SoCalGas, Escondido demonstrate biogas technology

By Anna Austin | February 09, 2011

Southern California Gas Co. (SoCalGas) and the city of Escondido in southern California have begun testing a biogas purification technology at the city’s wastewater treatment plant that, if successful proved, would allow the gas to be directly injected into a natural gas pipeline.

What makes the system unique in nature is that instead of burning or flaring the methane without generating energy, which is currently done at the facility and is typical at wastewater treatment plants because the gas is not suitable for pipelines, the pressure swing adsorption system takes the raw gas originating from sewage, upgrades and purifies it through a multistate process to meet pipeline-quality gas standards for direct injection. Quebec-based Xebec Adsorption Inc. provided the technology.

Denise King, SoCalGas spokeswoman, said the company has been working with the city for more than a year on the project, which is being funded by the company’s research and development group. “We’re testing this technology and validating that it can consistently, reliably produce methane gas that meets the stringent California gas standards for injection into the pipeline system,” she said. Testing will continue for the next 12 months.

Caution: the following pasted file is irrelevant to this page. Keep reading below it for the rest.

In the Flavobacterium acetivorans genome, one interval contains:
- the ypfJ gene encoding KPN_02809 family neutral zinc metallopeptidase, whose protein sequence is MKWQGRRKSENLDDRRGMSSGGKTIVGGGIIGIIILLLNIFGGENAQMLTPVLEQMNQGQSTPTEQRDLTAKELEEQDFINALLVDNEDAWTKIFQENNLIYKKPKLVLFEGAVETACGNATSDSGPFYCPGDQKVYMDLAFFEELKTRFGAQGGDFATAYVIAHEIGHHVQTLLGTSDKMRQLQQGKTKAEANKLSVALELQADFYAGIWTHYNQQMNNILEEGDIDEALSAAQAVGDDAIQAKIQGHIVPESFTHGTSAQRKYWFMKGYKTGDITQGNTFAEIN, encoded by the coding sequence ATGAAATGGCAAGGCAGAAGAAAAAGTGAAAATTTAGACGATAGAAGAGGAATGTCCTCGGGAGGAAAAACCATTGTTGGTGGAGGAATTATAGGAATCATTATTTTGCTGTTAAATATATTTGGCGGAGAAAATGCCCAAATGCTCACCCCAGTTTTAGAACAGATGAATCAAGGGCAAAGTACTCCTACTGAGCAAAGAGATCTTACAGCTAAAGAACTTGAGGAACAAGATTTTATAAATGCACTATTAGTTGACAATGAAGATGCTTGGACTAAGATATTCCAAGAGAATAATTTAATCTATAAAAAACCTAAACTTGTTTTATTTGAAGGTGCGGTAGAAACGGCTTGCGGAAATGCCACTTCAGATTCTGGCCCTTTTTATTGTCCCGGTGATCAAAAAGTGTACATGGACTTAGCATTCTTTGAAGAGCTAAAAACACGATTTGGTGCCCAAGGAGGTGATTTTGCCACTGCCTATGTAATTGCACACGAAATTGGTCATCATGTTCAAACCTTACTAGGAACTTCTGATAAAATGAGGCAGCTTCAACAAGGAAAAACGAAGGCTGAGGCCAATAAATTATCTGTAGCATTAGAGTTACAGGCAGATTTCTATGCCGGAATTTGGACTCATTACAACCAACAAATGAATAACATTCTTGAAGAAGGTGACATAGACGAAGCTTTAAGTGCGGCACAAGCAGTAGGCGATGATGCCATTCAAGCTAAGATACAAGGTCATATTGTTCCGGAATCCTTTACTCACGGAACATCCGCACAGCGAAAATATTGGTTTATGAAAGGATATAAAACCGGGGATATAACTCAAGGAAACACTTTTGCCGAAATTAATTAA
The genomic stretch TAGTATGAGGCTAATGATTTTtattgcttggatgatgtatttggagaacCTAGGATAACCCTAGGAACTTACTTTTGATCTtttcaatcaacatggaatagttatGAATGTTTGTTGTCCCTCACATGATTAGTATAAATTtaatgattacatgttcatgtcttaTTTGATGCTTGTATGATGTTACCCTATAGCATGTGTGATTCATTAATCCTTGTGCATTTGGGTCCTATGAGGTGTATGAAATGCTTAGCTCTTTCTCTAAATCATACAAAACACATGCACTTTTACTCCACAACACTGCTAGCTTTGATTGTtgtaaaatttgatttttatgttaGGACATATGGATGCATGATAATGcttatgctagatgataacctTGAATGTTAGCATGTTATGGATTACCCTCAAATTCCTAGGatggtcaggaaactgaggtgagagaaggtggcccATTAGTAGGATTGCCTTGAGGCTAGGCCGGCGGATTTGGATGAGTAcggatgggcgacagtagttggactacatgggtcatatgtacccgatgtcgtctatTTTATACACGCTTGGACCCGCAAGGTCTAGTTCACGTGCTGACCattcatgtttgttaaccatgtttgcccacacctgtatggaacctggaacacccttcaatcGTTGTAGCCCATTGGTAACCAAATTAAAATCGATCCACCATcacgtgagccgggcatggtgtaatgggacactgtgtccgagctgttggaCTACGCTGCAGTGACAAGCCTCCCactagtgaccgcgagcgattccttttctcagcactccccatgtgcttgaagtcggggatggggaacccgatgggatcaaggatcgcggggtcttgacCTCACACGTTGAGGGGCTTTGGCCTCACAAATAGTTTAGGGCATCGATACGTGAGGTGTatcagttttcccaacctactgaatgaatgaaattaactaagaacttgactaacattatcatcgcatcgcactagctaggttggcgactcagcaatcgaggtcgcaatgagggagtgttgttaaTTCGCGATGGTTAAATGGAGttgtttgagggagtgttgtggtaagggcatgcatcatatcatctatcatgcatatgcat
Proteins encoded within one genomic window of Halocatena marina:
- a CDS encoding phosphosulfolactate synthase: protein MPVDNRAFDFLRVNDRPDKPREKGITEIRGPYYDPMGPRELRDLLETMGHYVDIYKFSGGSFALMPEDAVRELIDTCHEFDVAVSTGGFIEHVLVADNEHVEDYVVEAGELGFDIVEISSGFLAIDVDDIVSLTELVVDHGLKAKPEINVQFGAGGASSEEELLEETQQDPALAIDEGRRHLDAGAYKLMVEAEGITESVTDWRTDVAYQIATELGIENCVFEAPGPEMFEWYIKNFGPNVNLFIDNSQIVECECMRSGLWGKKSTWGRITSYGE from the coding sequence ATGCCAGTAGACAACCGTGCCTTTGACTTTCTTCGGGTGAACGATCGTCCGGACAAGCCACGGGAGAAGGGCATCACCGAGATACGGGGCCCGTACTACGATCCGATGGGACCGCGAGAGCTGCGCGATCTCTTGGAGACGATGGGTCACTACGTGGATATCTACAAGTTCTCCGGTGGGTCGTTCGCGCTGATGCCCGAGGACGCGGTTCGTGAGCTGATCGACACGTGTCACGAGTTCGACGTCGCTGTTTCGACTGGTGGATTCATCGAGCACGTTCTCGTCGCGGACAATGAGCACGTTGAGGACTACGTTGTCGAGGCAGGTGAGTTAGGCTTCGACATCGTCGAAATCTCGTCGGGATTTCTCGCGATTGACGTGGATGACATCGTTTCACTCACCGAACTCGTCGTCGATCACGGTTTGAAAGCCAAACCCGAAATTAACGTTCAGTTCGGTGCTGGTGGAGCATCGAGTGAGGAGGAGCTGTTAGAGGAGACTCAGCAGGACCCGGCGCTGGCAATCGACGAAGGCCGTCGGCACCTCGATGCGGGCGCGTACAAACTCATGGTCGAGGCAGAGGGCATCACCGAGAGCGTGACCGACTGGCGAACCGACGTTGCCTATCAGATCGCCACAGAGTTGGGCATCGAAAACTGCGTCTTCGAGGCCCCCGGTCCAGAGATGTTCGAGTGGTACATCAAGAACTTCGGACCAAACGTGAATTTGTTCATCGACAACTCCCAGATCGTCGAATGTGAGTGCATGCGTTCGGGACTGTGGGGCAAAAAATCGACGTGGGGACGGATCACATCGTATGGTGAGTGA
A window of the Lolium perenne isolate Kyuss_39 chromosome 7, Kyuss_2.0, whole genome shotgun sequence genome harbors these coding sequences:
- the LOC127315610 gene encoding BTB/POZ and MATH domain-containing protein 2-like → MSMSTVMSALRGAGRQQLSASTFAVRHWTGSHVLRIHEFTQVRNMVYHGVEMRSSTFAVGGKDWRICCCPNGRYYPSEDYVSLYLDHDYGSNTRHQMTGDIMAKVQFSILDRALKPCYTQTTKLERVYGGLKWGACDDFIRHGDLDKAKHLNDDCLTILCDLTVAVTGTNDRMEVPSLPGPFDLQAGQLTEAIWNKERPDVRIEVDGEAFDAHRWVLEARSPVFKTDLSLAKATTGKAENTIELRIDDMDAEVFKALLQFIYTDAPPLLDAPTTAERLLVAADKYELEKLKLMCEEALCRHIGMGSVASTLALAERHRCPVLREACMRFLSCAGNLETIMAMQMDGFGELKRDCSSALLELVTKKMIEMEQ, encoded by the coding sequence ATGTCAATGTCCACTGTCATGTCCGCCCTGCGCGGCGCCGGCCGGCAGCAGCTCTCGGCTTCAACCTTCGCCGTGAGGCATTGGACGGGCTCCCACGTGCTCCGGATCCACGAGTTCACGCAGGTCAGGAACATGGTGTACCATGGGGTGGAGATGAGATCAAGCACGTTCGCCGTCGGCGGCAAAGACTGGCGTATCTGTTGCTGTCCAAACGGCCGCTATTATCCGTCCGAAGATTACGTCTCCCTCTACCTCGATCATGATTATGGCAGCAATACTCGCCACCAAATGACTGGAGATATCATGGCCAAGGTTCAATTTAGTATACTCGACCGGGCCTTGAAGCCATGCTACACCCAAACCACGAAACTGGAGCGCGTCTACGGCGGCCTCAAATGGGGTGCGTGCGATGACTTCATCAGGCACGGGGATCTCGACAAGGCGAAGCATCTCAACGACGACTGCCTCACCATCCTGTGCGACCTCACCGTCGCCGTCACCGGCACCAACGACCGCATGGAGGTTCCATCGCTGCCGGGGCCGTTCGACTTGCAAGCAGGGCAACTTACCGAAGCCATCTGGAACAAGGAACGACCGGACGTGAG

With completion of the demo project, there are a number of options as to what the next step will be, a likely one is that the city will choose to commercialize the equipment and keep it on site, according to King.

If the city makes that decision, some other costs would be involved, including an interconnection with the pipeline system, but it would eventually save ratepayers money.

 “We’re very excited about this project, because it’s the first in California and there’s only one other similar project in the U.S.,” King said. “If the technology proves itself, it would open up a whole new market for renewable natural gas that could be used by electric utilities to create green power. Yesterday [the system] was producing 99.9 percent methane, and that’s exactly what we want and expect.”

SoCalGas has been closely evaluating the potential for a renewable natural gas market, according to King. “We’re looking to help create the market, talking with dairies, wastewater treatment facilities and others that have organic waste. “

The opportunities to transform organic waste into power are seemingly boundless, King points out. For example, Gills Onion, the largest onion producer in California, uses its waste to produce energy to power fuel cells on-site. “In California, there’s probably enough organic waste to produce 16 percent of the state’s energy,” King said. “We think this is a growing market, and we’re working to help make it happen.”